2010 Annual Report
1a.Objectives (from AD-416)
The objective of this cooperative research project: (1) determine the impacts of broiler litter quality and quantity on forage grass productivity, on forage quality, and on accumulation of excess nutrients in soil; (2) test the effects of two cutting heights (1¼ and 3½ inches) and three harvest intervals (21, 35, and 49 days) on yield of hay and manure nutrients, particularly phosphorus (P); (3) test the effects of year-round forage production on remediation of excess soil P; and (4) determine changes in soil chemistry and fertility due to different management practices.
1b.Approach (from AD-416)
Work will be done on a cooperator farm that produces hybrid bermudagrass for hay during spring-summer and for grazing by beef cattle in fall-winter. Field plots are established in an existing stand of bermudagrass. Winter growth of any volunteer grass is suppressed. The plots are fertilized in spring using split applications of broiler litter (4 and 8 tons/acre), and a single application of 60 lbs N (34-0-0) at spring green up. Beginning in June and until the grass goes dormant, a 1-m center of each plot is harvested at two heights. Measurements are made of forage biomass and yield of 9 nutrient elements in the harvested hay. These same elements are determined in soil to 30-cm depth before spring fertilization and after fall dormancy. Statistical analysis focuses on the interaction of harvest interval and harvest height on yield of forage and nutrients. Nutrient uptake is compared for the two harvesting heights to determine if increased biomass production leads to proportional increases in nutrient removal, particularly N, P, K, Cu, and Zn. In subsequent years, plots will be sown to adapted cool-season forage crop to determine the rate of decline in soil nutrients when the rate of broiler litter is decreased or replaced with inorganic fertilizer.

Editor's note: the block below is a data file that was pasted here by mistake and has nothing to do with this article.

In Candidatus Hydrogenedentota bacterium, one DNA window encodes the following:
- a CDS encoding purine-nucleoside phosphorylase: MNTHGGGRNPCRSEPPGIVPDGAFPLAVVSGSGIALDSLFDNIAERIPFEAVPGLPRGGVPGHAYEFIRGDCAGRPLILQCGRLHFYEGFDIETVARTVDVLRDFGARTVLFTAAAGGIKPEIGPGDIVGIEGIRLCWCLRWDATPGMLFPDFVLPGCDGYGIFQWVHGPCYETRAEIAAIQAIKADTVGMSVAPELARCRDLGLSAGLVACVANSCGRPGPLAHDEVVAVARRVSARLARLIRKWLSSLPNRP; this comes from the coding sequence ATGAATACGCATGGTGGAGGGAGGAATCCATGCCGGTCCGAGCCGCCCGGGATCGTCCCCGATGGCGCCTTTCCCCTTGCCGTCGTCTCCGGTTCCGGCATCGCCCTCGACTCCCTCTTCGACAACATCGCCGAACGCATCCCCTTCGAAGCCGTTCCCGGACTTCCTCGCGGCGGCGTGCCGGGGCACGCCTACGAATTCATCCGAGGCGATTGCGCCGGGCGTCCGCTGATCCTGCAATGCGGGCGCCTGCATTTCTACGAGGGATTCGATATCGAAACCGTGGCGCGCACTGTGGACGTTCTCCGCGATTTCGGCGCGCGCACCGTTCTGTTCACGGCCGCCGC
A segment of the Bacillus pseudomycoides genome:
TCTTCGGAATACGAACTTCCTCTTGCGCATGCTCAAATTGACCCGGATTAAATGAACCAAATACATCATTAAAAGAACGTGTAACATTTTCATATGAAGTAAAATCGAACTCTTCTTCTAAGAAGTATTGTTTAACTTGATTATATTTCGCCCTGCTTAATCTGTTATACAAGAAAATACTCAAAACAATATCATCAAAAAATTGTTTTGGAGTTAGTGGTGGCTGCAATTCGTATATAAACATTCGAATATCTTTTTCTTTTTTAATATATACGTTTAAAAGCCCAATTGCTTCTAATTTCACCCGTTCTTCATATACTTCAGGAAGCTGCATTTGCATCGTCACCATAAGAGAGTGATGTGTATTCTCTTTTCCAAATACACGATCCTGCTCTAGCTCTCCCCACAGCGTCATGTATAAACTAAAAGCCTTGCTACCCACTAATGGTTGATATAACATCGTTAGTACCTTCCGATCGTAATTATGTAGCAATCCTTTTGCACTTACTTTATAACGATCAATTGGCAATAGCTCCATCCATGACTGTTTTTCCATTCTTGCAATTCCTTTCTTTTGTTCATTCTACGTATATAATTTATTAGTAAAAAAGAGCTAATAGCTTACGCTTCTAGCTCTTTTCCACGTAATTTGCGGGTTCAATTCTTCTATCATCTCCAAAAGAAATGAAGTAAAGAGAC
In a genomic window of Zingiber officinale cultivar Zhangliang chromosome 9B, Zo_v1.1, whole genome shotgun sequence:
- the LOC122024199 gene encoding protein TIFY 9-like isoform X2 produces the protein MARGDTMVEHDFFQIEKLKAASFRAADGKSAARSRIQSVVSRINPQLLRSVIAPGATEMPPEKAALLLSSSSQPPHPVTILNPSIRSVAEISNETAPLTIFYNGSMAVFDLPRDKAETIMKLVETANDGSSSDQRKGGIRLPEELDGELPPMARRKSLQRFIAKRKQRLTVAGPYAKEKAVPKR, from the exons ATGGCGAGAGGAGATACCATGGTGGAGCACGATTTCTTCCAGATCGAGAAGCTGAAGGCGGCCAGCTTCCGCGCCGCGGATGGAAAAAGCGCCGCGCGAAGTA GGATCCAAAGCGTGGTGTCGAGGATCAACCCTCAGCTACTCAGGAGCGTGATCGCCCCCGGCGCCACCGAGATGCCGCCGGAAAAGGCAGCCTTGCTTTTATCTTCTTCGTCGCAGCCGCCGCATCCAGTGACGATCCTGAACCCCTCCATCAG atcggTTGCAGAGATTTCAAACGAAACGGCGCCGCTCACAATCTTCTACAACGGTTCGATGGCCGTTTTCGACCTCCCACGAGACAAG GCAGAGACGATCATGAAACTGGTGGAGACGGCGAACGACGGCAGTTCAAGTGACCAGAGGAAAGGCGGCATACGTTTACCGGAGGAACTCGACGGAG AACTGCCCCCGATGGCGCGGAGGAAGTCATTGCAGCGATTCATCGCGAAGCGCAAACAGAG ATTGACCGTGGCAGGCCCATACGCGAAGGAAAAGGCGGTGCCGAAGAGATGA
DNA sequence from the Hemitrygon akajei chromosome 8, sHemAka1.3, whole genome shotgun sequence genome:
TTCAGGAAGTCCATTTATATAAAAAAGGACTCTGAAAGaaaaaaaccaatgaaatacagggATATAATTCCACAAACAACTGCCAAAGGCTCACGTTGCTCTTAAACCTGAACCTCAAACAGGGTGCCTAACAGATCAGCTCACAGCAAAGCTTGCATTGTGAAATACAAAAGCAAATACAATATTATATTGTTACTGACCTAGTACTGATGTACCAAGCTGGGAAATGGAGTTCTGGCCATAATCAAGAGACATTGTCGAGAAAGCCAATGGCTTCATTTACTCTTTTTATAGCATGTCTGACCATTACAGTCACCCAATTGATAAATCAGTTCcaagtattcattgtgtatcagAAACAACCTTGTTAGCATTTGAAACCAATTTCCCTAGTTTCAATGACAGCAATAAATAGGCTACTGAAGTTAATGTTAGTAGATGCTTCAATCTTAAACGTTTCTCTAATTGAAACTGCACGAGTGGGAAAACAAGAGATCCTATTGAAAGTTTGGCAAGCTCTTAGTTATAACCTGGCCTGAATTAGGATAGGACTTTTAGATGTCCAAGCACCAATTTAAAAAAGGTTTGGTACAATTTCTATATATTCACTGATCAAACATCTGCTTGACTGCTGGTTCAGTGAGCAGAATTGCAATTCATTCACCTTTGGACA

Conducted research on the effectiveness of double-cropped forages to ameloriate soils with high phosphorus (P) concentration. Annual ryegrass was overseeded on dormant bermudagrass, which in the previous three years had received 4 and 8 tons broiler litter/acre. Starting in spring, nitrogen (N) fertilizer was applied at different times to favor the growth of ryegrass or both forage grasses. Soil nutrient concentration was determined at the end of the study. Measurements of soil inorganic N (nitrate and ammonia) are used to estimate the quantity of N escaping plant uptake. Intensive, year-round forage production appears to require attention to not only N nutrition, but also potassium (K). The ADODR monitored this project by discussions with the principal scientist, who had frequent contact with the cooperator.